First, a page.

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Social Contract Theory for Occupiers: What Law, Culture and History Tell Us

By       Message C. S. Herrman     Permalink
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The social contract, like the contract we think of in ordinary legal parlance, is what the law dictionary terms 'commutative' -- "in which what is done, given, or promised by one party is considered as an equivalent to or in consideration of what is done, given, or promised by the other" (Black's Law, 6th, emphasis added). Of special interest to theory is the fact that this use of the word 'consideration' is recent, and reflects in this writer's estimation an oversight serious enough to be largely responsible for the recent world-wide financial crisis, and in consequence the on-going Occupy movement. The oversight was, in particular, one of dismissing the linkage between the original use of that word and the idea we have always referred to as stewardship

In good theory every contract requires a pair of relations, each featuring adverse reliance in which the parties to the agreement risk mutual disadvantage requiring mutual assurances -- what legal scholars originally took to calling 'considerations' -- against predation by the other. "Consideration, according to the traditional definition," noted James Barr Ames, once Dean of Harvard Law, "is either a detriment incurred by the promisee or a benefit received by the promisor in exchange for the promise."  Why each was once a consideration says a great deal about the early legal concept of stewardship. 

Of the two adverse relations, one is introduced by the promisor and is rooted in universal human experience where self-aggrandizement is so often feared from those requesting partners in acts ostensibly for mutual benefit. It is a bit cynical because those developing it lived at a time when it was seriously negligent not to watch one's back. By day a man was expected to thwart burglars; caught by night, their punishment was more severe, reflecting the cowardice of more easily evading the owners. The other adversity arises from the nature of the contract itself. Going to the doctor presupposes adversity if only because the doctor has knowledge and skills placing her in a position to take advantage.

In the traditional definition of consideration the 'detriment' arises from fear of aggrandization, and what accrues to the promisor is the benefit of a consideration balancing the risk entailed by the reverse promise (arising from the contract itself). The way it works in modern society, to use the medical example, is that insurance covers the doctor's back, while licensing and professional oaths are considerations covering the patient's back. These 'considerations' are really better considered as the stewardship obligations we have always presumed them to be.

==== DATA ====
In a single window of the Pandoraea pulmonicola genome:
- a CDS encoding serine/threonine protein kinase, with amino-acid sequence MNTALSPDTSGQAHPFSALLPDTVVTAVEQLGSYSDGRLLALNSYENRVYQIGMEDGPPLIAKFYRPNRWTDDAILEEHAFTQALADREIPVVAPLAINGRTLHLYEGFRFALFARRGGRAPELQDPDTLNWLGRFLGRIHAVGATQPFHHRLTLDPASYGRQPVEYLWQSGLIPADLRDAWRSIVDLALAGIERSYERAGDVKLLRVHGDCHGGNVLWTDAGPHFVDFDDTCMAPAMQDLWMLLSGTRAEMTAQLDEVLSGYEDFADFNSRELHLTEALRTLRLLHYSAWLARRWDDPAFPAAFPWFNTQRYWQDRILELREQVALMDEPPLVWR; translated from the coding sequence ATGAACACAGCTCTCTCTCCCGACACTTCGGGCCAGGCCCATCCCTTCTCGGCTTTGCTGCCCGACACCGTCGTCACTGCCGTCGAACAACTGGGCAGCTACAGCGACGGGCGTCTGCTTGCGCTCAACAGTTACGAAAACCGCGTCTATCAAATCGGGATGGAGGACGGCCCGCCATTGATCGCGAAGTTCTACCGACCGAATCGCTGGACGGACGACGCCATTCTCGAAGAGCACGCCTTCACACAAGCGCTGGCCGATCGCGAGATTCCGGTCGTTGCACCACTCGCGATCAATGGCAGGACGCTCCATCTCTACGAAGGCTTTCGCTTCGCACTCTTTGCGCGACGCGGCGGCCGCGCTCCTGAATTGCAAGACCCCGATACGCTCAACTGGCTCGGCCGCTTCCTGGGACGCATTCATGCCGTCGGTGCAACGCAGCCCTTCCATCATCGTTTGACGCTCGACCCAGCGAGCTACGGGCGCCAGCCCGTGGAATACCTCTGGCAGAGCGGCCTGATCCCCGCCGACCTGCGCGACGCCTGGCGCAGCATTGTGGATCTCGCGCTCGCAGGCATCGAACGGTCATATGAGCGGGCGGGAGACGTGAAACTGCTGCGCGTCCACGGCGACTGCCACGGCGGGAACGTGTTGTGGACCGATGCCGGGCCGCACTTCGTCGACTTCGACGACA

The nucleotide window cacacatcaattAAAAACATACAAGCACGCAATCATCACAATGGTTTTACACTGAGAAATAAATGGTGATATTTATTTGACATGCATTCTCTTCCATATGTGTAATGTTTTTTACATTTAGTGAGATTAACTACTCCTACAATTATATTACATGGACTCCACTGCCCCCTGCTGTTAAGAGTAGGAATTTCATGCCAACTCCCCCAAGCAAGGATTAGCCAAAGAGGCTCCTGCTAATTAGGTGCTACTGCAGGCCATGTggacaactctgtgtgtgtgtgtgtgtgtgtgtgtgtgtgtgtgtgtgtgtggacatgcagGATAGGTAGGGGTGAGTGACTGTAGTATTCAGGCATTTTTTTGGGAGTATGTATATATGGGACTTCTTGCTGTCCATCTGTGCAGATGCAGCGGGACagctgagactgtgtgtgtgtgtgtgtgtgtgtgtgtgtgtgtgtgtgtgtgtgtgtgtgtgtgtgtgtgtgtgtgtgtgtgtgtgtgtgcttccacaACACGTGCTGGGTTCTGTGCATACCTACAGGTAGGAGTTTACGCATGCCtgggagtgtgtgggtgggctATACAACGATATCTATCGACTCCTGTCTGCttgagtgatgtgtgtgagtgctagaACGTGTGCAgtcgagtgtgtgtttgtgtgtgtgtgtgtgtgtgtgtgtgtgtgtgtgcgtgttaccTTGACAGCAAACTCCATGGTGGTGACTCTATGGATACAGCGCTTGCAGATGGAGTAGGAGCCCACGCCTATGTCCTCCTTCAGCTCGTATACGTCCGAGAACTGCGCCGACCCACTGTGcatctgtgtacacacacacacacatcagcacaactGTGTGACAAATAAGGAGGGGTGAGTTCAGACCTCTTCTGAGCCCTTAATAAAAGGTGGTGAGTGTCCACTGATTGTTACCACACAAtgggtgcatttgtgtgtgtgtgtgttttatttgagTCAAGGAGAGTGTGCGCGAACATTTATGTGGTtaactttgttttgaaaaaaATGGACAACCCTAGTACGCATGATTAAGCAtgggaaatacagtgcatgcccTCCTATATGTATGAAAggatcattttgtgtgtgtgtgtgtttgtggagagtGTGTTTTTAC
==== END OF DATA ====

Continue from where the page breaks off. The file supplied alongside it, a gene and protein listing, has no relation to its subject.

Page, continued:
Add a wrinkle: suppose that both considerations, and thus both stewardship components, fall to the same person. The result is a species of implied contract we recognize as an 'office'. There are many ways to create an office. I can just file the proper papers and thereby legitimately claim to be a corporate officer; I can go to school for a while, then take an exam and follow that with an oath, whereby I am a professional of some sort of office providing services; or I strap myself into a car and drive to my destination. This last is an ad hoc office, or 'office on the fly'. The driver's responsibility is to venture forth with sound mind, with willingness to exercise diligence and care (to off-set inherent risk to traffic and pedestrians). The duty amounts to following signs and rules of the road. 

This example illustrates another seminal ingredient in the office, regardless of the type: the public is half of this equation. Offices are interfaces between private conduct and public expectation. Adding a detail will establish the relevance clearly enough; corporations are by definition offices, thus all corporate officers owe stewardship duty to the public. Ouch! This one fact easily accounts for the well-known observation that courts have permitted corporate charters to become a distant afterthought. Who wants to be saddled with stewardship? 'I want my cake, and by God I will pay what it takes to be able to eat it, too!' An old story, that of money and influence. Sadly, it is to be expected when legal theory has reached its nadir, characterized by 'malaise' (not my word, but it'll do), that political ideology fills the vacuum. And the chief usurpers are activist conservative judges at the highest levels.

Honor and dignity 

The social contract can also be used heuristically, allowing broad swathes of cultural phenomena to be understood as ideologically suited to one or the other of two different but related types of contract. The first type concerns people negotiating with a prospective leader, whom they promise to obey in return for stability, security and that stewardship duty -- to receive the same, less collateral damage. This should augment our understanding of, and appreciation for, what recent scholars have taken to calling 'honor-based cultures' (HB), one consequence being the designation's application to countless more societies than merely the well-known warrior Norsemen of old or the Arabs of today.